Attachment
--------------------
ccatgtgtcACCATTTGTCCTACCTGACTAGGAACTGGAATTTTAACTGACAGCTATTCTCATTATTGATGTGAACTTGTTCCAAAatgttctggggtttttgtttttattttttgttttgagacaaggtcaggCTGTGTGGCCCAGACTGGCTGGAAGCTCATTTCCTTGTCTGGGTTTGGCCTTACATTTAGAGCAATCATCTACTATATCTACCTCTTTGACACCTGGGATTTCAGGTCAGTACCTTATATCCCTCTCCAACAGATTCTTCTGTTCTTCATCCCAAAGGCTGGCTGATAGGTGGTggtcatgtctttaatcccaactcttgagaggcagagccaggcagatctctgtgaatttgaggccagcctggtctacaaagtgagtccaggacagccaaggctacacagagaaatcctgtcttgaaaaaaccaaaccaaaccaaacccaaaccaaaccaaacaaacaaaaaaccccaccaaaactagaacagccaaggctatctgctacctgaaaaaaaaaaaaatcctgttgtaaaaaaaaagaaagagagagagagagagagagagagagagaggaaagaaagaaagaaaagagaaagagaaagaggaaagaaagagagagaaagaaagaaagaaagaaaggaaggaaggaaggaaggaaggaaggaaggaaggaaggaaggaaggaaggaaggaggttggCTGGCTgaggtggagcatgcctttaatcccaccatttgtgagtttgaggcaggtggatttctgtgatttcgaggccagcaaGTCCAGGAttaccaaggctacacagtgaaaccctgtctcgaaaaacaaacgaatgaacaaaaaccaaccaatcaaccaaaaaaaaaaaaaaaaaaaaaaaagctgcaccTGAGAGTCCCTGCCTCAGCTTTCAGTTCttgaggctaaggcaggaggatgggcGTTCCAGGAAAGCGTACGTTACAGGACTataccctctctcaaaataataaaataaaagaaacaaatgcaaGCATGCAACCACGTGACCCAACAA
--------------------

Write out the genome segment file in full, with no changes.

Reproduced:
ccatgtgtcACCATTTGTCCTACCTGACTAGGAACTGGAATTTTAACTGACAGCTATTCTCATTATTGATGTGAACTTGTTCCAAAatgttctggggtttttgtttttattttttgttttgagacaaggtcaggCTGTGTGGCCCAGACTGGCTGGAAGCTCATTTCCTTGTCTGGGTTTGGCCTTACATTTAGAGCAATCATCTACTATATCTACCTCTTTGACACCTGGGATTTCAGGTCAGTACCTTATATCCCTCTCCAACAGATTCTTCTGTTCTTCATCCCAAAGGCTGGCTGATAGGTGGTggtcatgtctttaatcccaactcttgagaggcagagccaggcagatctctgtgaatttgaggccagcctggtctacaaagtgagtccaggacagccaaggctacacagagaaatcctgtcttgaaaaaaccaaaccaaaccaaacccaaaccaaaccaaacaaacaaaaaaccccaccaaaactagaacagccaaggctatctgctacctgaaaaaaaaaaaaatcctgttgtaaaaaaaaagaaagagagagagagagagagagagagagagaggaaagaaagaaagaaaagagaaagagaaagaggaaagaaagagagagaaagaaagaaagaaagaaaggaaggaaggaaggaaggaaggaaggaaggaaggaaggaaggaaggaaggaaggaggttggCTGGCTgaggtggagcatgcctttaatcccaccatttgtgagtttgaggcaggtggatttctgtgatttcgaggccagcaaGTCCAGGAttaccaaggctacacagtgaaaccctgtctcgaaaaacaaacgaatgaacaaaaaccaaccaatcaaccaaaaaaaaaaaaaaaaaaaaaaaagctgcaccTGAGAGTCCCTGCCTCAGCTTTCAGTTCttgaggctaaggcaggaggatgggcGTTCCAGGAAAGCGTACGTTACAGGACTataccctctctcaaaataataaaataaaagaaacaaatgcaaGCATGCAACCACGTGACCCAACAA